ABC pulled an ad from its broadcast of the Oscars on Sunday — and robbed 30 million people from seeing what childbirth and its aftermath are really like.

The ad, from Frida Mom, a company that sells personal care products for new mothers, shows a woman, exhausted and in pain, struggling to get out of bed and use the bathroom. Her stomach is swollen, and she is wearing mesh underwear with a thick pad. As she finishes, a baby begins to cry in the background.

The ad was rejected, Frida Mom said, because it was “too graphic” to meet the standards of the Academy of Motion Picture Arts and Sciences.

“Too graphic,” we suppose, is a matter of opinion.

What’s not up for debate is that the ad contained a realistic portrayal of a woman’s body and life following childbirth. If it was shocking, it’s because it was not the sanitized version usually provided by Madison Avenue.

It would have been perfect if the ad had shown during a break at the Oscars, that celebration of unattainable fantasy. Just like the rest of us will never look like Brad Pitt or have the “right” figure for an evening gown, most women won’t achieve the worry-free and bliss-filled post-childbirth life that Hollywood usually shows.

There, we see celebrities who look great before and immediately after birth. For the rest of us, it sets the bar impossibly high. We don’t see the stylists, trainers and nannies that make it possible, but women are still held — and hold themselves — to that standard.

Even if moms at home can get everything together long enough for a Facebook-ready photo — with mom and baby in matching colors, all smiles and soft light — it is usually fleeting.

Most new moms are tired, worried and in pain, working through enormous changes in their bodies and their lives. Most are excited, too, and hopeful.

The time is defined by a mixture of strong emotions. When those feelings don’t match up to the joyful fantasy women have been sold all their lives, it can leave them feeling guilty, overwhelmed and unworthy — even though their experience is the rule rather than the exception.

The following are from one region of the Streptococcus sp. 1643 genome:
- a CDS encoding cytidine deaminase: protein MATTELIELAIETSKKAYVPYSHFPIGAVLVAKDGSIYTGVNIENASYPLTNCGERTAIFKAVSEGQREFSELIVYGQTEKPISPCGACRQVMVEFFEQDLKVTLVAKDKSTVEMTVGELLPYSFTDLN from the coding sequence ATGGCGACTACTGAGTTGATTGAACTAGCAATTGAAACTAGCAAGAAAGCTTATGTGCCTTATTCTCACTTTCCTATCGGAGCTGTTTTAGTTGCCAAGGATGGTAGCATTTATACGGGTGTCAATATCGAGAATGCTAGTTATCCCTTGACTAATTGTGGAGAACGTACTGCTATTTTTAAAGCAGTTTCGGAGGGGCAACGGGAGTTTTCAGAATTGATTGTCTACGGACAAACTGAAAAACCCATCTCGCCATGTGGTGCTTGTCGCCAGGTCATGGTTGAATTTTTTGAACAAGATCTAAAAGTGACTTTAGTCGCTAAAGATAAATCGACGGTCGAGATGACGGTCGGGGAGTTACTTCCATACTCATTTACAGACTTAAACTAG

And while most new moms have mild feelings of worry, unhappiness and fatigue, for too many those feelings drift into extreme sadness, anxiety and exhaustion, even anger.

Postpartum depression affects more than 1 in 5 new mothers — it is the most common complication from childbirth. Untreated, postpartum depression is hell on the mother, and makes it hard to connect with their new baby.

Even more so than depression in general, postpartum depression is often undiagnosed and untreated. Mothers not only have to get past their own preconceived notions of what early motherhood should be like — and stop blaming themselves — they often have trouble convincing their families they need help during what everyone thinks should be a happy time.

If our conception of postpartum life was more realistic, new mothers would be more likely to speak up when they don’t feel well. Loved ones would be more likely to notice when something was off.

And maybe an ad showing life how it is wouldn’t be so scary.


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